The most common technique for establishing this world-building is to use an extended metaphor: to treat the unreal as if it were real. If the characters accept it, then so too will the reader. However, there is an inverse relationship between the familiarity of the story’s world and the work that the prose must do to communicate that world. Speculative fiction uses simile and metaphor to make the unfamiliar world understandable. Sparse descriptive prose works for the traditional noir story because it is – by definition – set in a world familiar to its readers. But in speculative fiction, layering simile upon simile and metaphor risks turning the story into a stylistic house of cards. Executed poorly, the story collapses under its own stylistic pretensions.

Applying a noir style to speculative fiction is an exercise in careful and precise balancing. On the one hand, we need to employ metaphor and simile to communicate our world-building. Yet on the other hand, we need to use sparse and carefully selected simile to give the story its emblematic noir feel. I suspect that achieving noir style is more difficult in fantasy than it is in science fiction.

Beneath its core speculative conceit, much science fiction aspires to a mimetic presentation of plausible action. As such, science fictional prose generally tends to rely less heavily on metaphor (besides its central world-building) than fantastical prose. Which is probably why I can think of many more science fiction novels which employ noir style than fantasies (George Alec Effinger’s Marid Audran novels, William Gibson’s Bridge trilogy, Richard Paul Russo’s Lt. Frank Carlucci novels, and A. Lee Martinez’ The Automatic Detective all come instantly to mind). Because fantastic prose relies more heavily on metaphor, it approaches noir more through its reliance on the classic tropes than through the style of its prose.

Tropes and Structure as a Window into Noir

We all know the noir hero when we see him: he’s wearing a trench coat beneath a streetlamp in the pouring rain, the smoke from a cigarette curling around the brim of his drenched fedora. You can see the weight of his history in his eyes. And while this kind of description is cliché, it is no less accurate for all that.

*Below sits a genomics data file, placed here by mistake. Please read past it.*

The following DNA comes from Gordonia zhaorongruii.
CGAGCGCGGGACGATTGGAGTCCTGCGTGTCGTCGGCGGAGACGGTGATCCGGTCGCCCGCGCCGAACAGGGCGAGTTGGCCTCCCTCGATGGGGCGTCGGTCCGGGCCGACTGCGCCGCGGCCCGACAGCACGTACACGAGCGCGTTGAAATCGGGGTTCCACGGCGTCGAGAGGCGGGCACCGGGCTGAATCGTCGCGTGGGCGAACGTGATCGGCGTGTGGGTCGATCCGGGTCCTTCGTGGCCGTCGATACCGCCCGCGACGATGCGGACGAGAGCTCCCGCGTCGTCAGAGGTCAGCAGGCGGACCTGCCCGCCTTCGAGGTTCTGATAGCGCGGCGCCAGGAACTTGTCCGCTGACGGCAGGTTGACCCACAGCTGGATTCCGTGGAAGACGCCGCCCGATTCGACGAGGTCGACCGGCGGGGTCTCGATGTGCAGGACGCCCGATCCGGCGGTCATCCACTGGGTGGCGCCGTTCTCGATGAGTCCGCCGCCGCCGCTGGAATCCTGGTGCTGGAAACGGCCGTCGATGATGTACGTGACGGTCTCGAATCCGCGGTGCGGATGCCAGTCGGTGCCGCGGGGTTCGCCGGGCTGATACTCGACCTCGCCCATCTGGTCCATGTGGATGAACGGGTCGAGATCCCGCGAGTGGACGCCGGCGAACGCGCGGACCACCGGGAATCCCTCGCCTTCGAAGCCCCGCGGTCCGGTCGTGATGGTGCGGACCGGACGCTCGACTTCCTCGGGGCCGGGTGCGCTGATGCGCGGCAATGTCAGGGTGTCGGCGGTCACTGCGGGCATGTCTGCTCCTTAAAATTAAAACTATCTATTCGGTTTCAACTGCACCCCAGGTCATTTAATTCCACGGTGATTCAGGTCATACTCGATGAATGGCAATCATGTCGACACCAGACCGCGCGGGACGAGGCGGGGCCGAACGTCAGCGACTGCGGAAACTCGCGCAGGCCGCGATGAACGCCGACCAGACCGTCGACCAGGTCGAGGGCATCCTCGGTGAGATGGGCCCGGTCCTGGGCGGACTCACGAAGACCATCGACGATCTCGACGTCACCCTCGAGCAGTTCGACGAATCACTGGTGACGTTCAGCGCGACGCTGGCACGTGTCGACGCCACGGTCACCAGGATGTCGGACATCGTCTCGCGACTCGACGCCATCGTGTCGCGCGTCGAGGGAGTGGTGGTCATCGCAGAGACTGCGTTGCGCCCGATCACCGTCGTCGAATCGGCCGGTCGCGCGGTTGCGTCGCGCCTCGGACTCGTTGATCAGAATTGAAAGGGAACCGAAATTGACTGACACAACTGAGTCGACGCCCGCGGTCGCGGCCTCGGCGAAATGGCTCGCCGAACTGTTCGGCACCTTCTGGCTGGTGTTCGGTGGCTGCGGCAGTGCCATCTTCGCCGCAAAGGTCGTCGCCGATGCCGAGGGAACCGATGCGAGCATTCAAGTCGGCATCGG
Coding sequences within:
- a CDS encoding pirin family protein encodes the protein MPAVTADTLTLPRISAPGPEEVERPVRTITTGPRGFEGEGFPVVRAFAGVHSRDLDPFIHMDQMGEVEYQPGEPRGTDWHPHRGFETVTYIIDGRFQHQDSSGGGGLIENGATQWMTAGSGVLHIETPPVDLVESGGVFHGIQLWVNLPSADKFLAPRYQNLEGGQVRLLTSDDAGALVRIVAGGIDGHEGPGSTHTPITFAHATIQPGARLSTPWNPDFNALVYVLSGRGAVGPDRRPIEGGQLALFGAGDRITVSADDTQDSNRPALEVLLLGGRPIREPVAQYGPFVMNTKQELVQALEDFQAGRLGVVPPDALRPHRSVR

Noir and speculative fiction both share their roots in the pulps, and thus derive many of their stock characters from the same sources. It is hard not to see the connections between the tough-but-sensitive private eye, the cowboy with a past, or the scruffy space pirate. Noir structural tropes play well into the traditional independent ethos of much speculative fiction, which is probably one of the reasons why they so often get co-opted. And when the noir writing style won’t really work (as in much fantasy) then this puts that much weight onto the tropes and themes.

Consider for a moment Jim Butcher’s Dresden Files. The basic premise behind them (the only wizard in the phone book) is straight out of hard-boiled crime fiction. In fact, much urban fantasy relies on the structure of the classic noir story to shape its plot. Of course, such urban fantasy tends to straddle a spectrum of storytelling: for every horror-tinged Southern Gothic (like Southern Gods by John Horner Jacobs – see my review here) you have a PI tale (Butcher’s The Dresden Files, Laurell K. Hamilton’s Anita Blake: Vampire Hunter, Glen Cook’s Garrett PI, etc. ) or a criminal-as-good-guy (Harry Connolly’s Twenty Palaces).